1998, 1999 and 2000 "Special Program for China" Seminars: Co-sponsored by CAAC, DOC, FAA, ACC, AAAE and ACI-NA and held in conjunction with ACI-NA's annual meetings, the seminars were more focused on China's airport needs, including a presentation by the leader of the Chinese delegation on the country's plans for airport modernization, development and upgrades. U.S. industry met one-on-one with the delegation to discuss their interests in participating in these projects, and to outline their abilities to serve China's airport infrastructure markets. Recommendation: TDA could provide funding to continue and expand the program, and add airport reverse trade missions ("study tours") to either the beginning or the end of the "Special Program for China" to allow the Chinese delegation to see in situ the products and processes it discussed with U.S. government, company and airport officials during the Program.

Part 139 Training: CAAC has requested that Part 139 Training be included in the Subgroup's annual Work Program. This training is conducted by FAA with CAAC providing in-country lodging and meals. Recommendation: Continue the annual training in China. TDA could provide funding for FAA experts' travel to China, and lodging and meals in China. In addition, TDA could provide funding for Chinese airport officials in country travel to the training site, and their lodging and meals at the site.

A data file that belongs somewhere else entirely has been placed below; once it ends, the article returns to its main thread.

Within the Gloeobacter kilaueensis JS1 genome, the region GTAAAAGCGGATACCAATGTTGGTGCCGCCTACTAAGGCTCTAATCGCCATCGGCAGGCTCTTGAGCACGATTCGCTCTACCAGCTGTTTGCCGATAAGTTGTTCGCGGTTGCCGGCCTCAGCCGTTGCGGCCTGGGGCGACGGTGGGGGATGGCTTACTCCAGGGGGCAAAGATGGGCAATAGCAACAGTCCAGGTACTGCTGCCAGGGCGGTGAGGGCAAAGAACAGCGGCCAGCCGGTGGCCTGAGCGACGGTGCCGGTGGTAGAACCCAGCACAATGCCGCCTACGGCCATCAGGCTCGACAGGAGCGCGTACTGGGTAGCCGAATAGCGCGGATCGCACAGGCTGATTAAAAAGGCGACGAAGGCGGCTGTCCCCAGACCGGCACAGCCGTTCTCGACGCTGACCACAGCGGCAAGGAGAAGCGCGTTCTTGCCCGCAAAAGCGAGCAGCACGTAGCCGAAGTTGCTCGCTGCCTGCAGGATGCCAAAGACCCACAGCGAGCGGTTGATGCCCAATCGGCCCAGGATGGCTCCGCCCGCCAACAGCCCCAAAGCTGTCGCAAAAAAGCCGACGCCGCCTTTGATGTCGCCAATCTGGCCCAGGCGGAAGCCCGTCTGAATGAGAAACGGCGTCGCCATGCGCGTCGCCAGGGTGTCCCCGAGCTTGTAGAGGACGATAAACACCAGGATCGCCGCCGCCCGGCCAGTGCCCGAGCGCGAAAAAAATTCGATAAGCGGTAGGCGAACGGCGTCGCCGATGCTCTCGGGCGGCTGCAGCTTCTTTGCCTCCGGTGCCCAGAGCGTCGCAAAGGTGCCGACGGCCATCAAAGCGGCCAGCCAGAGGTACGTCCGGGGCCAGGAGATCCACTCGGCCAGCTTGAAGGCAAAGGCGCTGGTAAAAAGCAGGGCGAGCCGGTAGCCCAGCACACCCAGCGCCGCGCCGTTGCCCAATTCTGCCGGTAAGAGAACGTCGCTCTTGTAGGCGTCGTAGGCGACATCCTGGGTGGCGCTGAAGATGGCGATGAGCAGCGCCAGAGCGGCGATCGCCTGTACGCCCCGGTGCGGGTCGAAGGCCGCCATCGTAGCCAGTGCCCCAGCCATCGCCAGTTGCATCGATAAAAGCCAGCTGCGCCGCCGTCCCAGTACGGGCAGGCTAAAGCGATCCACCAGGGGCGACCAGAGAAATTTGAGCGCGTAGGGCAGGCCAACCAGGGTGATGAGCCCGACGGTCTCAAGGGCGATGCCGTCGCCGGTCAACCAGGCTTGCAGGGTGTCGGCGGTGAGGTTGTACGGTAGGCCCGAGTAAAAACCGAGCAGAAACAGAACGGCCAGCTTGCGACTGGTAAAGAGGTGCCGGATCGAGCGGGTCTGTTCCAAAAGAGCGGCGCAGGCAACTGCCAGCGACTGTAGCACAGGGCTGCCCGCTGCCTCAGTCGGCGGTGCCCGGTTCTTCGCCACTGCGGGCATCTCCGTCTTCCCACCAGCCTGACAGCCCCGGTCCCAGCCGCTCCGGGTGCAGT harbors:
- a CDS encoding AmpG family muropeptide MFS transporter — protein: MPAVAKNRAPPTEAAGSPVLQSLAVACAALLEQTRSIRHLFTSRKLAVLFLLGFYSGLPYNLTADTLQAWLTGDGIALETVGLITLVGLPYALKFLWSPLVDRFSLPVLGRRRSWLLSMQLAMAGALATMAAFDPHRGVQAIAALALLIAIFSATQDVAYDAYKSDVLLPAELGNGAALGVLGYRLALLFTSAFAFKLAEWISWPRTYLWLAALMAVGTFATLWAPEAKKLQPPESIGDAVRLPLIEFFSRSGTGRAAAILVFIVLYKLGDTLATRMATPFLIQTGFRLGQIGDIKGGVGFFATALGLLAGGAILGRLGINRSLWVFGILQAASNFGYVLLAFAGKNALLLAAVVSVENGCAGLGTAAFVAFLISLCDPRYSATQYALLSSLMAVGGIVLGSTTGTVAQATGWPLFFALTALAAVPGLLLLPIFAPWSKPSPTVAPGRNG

Airline Management

November 1999 Forecasting Conference: At the request of CAAC, a "How to Forecast" Seminar was conducted in China, by U.S. airline, airport and air cargo experts. The Seminar focused on forecasting passenger growth, airport growth, and cargo growth. It was an overwhelming success, but highlighted the glaring fact that Chinese airlines and airports lack the fundamental statistics to accurately forecast and effectively plan for growth. Recommendation: Hold a follow-on seminar in China which would build upon the previous success. TDA could fund travel/lodging/meal expenses of the U.S. speakers.

Airline Management/Best Practices: Modern airline management focused on best practices, efficient operations and competitiveness has yet to be offered to CAAC and Chinese airlines although it is needed, especially in light of the current consolidation Chinese airlines are undergoing. Recommendation: TDA should fund a series of seminars on these topics for Chinese airlines.